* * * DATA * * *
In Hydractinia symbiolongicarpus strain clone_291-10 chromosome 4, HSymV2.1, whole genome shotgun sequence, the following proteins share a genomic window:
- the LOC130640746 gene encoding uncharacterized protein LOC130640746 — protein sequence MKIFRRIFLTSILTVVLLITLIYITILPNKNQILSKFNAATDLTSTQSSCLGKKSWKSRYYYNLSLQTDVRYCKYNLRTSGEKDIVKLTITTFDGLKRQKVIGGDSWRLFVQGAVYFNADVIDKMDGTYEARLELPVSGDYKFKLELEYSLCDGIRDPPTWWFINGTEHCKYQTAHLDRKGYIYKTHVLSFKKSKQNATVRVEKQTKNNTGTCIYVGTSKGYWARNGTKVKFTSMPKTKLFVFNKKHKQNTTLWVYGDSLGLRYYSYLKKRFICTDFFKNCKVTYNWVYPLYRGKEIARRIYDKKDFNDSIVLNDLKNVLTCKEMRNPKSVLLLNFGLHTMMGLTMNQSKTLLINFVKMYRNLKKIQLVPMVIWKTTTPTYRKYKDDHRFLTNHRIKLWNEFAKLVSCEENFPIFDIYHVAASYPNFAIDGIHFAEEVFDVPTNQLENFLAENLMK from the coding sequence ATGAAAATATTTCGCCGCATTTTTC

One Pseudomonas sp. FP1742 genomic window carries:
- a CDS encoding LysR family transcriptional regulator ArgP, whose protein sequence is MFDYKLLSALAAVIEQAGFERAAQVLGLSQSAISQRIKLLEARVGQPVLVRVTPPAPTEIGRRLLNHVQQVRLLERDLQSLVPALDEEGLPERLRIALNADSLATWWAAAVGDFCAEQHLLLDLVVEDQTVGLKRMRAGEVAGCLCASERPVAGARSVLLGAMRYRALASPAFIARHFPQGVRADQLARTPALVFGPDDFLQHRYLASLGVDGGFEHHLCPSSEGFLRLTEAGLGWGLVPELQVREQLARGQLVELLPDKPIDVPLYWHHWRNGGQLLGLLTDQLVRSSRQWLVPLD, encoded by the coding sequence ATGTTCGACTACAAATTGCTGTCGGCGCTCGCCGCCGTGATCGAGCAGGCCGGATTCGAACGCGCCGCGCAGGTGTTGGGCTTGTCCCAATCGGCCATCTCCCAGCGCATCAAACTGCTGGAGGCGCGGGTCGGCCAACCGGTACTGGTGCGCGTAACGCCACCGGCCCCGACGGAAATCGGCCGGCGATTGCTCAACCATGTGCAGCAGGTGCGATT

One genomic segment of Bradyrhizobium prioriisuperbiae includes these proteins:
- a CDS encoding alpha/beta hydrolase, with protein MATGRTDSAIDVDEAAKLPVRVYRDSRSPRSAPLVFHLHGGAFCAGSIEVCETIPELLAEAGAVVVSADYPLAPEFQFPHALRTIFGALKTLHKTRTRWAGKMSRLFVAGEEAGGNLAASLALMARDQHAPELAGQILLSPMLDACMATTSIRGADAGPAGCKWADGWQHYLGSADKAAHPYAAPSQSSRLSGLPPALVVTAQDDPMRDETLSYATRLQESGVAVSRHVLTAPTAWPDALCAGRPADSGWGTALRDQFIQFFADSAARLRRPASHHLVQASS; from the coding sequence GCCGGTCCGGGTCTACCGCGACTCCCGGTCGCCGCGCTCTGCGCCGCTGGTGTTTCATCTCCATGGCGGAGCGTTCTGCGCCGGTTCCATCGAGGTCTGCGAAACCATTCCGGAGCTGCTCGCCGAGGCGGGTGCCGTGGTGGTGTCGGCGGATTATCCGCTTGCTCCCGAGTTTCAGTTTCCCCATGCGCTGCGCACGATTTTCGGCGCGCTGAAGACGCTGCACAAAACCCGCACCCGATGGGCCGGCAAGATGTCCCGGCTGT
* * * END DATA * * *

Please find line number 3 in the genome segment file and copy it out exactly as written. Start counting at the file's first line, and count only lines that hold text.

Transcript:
One Pseudomonas sp. FP1742 genomic window carries: